Index score: 12.9
There are four major trends disrupting the car industry: autonomous cars, electric cars, connected cars, and new shared-ownership models.
Faced with these changes, how does BMW fare in engaging with its global fanbase?
Promotions, where is the conversation?
An audit of their PR & Marketing activities including an examination of their driving social media channel, Facebook (19 million followers), shows a mixed picture. The majority of their posts promote different car models and launches, as well as regularly nudging people to follow their Instagram account.
More Vroom Vroom, less engagement
The number of responses it gets for each post is quite high compared to other brands, averaging in the 1000s of likes, shares and comments per post. Although we don’t see this as a true measure of engagement, we are surprised by the high levels of reactions and we can only assume that the German car brand has a loyal following, for now.
These super fans live and breathe BMW, yet there seems to be no interest from the brand to start a conversation with them. You’d think they’d be curious to find out how its customers use these much loved cars, how they look after them, their favourite driving locations. BMW is missing a huge opportunity to co-create some stories about the company’s various models, instead it’s a monolithic conversation with very little response to fan comments and feedback.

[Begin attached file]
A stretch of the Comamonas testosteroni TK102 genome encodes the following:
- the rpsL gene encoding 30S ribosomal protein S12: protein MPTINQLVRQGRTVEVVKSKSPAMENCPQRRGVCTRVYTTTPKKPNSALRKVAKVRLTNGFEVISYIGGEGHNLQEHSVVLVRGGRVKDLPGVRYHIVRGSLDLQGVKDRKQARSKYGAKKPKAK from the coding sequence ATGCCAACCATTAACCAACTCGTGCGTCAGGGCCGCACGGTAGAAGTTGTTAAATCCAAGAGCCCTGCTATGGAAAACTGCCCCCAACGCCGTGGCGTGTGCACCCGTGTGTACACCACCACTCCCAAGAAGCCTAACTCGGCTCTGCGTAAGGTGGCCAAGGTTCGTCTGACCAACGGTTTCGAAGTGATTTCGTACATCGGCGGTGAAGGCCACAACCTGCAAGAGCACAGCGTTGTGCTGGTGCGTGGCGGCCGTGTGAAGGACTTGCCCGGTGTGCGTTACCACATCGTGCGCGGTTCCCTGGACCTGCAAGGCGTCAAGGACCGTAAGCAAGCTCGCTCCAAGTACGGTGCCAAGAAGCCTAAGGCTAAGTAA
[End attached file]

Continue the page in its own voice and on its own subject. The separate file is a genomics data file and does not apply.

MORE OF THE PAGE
Do i look good in this colour?
BMW is more dialogic when it comes to its new Instagram account, with contests directed at its 18 million followers where they put up the first ever live photo collection of all BMW models, aggregated by BMW’s followers and re-gramming user content. This is an especially winning strategy when you have an enthusiastic group of followers that is passionate about taking photos.
Overall there are missed opportunities as the company has a large base of super-fans but does not feel it’s necessary or important to engage with them on a more consultative basis.